Lingling Wei and Bob Davis in their new book Superpower Showdown give an insider’s take on just how Liu He worked his magic.
[midway through the trade negotiations in 2018] Lighthizer had come to trust and respect Liu as a committed reformer…Lighthizer sounded sympathetic about the political constraints facing Liu and other negotiators. “We tried to accommodate changes that China would ask in the text that we thought were needed for their own purposes,” Lighthizer told reporters. “But these are substantial and substantive changes. And really I would use the word, sort of reneging on prior commitments.”
In some surprising ways, though, the Trump administration began to resemble the Clinton administration on China trade. Trump officials, like Clinton officials before them, had come to believe that the only way to change China was to line up with reformers and try to help them with their internal battles. Chinese leaders had to believe that change was in their interest and wasn’t being forced upon them from outside, officials in both administrations learned. “You can start the process of reform,” says Lighthizer in an interview. “The things we’re talking about are the things a reformer in China would agree to.”
Late in 2019, Liu He and Robert Lighthizer, opposing generals in the trade war, had a conversation that underscored the difficulty Americans face in changing Chinese behavior.
Lighthizer, a history buff, told Liu he had spent many hours studying Chinese history and society. “I know enough about China to realize that I don’t have any idea of how you think about things,” Lighthizer said.
“That’s the beginning of wisdom,” Liu replied.
Zhou Enlai was using the same line as far back as the 1940s! As American journalist Theodore White wrote, reminiscing on his interactions with Zhou in Chongqing during WWII:
GOP China Task Force Report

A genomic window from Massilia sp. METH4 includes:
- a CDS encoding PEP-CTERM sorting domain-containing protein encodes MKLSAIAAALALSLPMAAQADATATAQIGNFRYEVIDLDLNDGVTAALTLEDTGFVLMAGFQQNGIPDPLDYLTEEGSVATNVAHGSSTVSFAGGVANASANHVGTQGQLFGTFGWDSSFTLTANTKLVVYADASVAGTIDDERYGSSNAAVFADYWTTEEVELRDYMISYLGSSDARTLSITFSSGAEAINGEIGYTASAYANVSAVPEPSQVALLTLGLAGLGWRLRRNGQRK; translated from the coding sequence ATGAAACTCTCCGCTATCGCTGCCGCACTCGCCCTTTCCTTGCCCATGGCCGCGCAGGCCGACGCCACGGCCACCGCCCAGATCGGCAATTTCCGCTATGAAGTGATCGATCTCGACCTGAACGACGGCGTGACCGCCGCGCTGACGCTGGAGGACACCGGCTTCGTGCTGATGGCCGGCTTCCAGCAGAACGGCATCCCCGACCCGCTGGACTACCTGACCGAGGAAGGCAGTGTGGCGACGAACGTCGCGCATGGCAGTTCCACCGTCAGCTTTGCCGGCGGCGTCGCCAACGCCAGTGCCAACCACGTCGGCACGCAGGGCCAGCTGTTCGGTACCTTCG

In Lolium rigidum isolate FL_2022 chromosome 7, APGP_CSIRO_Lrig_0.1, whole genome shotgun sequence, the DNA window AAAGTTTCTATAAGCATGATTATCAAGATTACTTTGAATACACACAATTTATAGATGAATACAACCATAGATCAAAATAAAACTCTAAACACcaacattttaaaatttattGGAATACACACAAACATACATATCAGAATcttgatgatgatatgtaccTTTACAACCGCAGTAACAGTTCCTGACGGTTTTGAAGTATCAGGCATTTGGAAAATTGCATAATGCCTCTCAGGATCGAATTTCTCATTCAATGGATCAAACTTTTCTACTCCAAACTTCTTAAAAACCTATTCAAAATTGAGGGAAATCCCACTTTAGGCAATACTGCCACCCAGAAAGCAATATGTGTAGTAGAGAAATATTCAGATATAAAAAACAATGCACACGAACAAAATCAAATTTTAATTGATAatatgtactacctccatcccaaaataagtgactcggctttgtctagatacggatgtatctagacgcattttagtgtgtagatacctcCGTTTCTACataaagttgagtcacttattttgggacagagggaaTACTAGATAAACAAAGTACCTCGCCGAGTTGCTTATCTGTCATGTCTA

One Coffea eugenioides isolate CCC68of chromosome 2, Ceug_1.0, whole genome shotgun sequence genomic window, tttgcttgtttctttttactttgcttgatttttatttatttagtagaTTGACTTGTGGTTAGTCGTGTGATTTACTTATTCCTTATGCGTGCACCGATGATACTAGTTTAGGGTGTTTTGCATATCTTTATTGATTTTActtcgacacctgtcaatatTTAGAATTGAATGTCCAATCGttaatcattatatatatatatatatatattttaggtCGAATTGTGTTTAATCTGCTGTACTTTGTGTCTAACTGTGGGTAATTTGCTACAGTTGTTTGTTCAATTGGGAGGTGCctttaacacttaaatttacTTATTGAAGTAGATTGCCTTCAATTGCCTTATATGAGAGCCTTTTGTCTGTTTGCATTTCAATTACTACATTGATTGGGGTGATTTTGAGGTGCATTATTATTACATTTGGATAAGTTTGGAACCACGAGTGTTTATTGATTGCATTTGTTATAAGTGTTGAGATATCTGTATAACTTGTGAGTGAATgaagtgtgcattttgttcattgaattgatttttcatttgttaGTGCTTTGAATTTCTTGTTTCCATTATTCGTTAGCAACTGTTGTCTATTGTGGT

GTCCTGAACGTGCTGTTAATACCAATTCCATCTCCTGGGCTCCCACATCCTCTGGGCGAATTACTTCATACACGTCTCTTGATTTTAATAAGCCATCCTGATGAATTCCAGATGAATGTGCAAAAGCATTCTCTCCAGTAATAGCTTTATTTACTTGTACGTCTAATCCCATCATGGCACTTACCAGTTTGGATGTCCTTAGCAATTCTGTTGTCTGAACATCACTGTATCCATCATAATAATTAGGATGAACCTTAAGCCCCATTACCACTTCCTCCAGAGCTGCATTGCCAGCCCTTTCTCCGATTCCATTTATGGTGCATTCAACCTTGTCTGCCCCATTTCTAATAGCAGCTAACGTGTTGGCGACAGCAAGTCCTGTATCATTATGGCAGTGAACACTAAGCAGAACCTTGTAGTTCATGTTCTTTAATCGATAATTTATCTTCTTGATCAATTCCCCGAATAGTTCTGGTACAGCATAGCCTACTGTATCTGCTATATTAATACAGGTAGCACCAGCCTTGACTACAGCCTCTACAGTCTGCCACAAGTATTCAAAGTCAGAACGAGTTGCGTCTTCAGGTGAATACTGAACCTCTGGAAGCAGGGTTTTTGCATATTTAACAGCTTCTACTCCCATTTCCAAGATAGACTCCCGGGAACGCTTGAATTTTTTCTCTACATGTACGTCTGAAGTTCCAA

Coming out of the House last week was a report authored by Republicans who hail from the whole gamut of committees, with over 150 recommendations for how to address the “China threat.” Democrats were initially set to join but dropped out of this exercise because, according to WaPo reporting, “they believe the China issue is just too politicized.” I read through the whole thing so you don’t have to.
Recommendation: The Administration should clearly and publicly state an intention to break the CCP’s totalitarianism. [...] America’s goal must not be indefinite coexistence with a hostile Communist state, but rather, the end of the Party’s monopoly on power.
Pretty bold to say what amounts to regime change should be the goal of U.S. policy.
Recommendation: Congress should pass legislation calling on U.S. media organizations to disclose when they receive payments for advertisements from companies or news outlets with strong ties to adversarial governments, such as the CCP.
Seriously, enough already with the giant China Daily inserts in the Washington Post and New York Times.
Lots of spending mostly to plug US vulnerabilities to Chinese export controls around rare earths, semiconductors, and pharmaceuticals.
Recommendation: The Administration should continue its efforts to clarify and reassert the U.S.’ longstanding security commitments to Taiwan.
This and other recommendations underline just how uncomfortable Congress is with Trump’s seeming downgrading of Taiwan. However, when push comes to shove, if the President is perceived as not credibly committing to the defense of the island, I’m not sure any legislation on this issue will matter.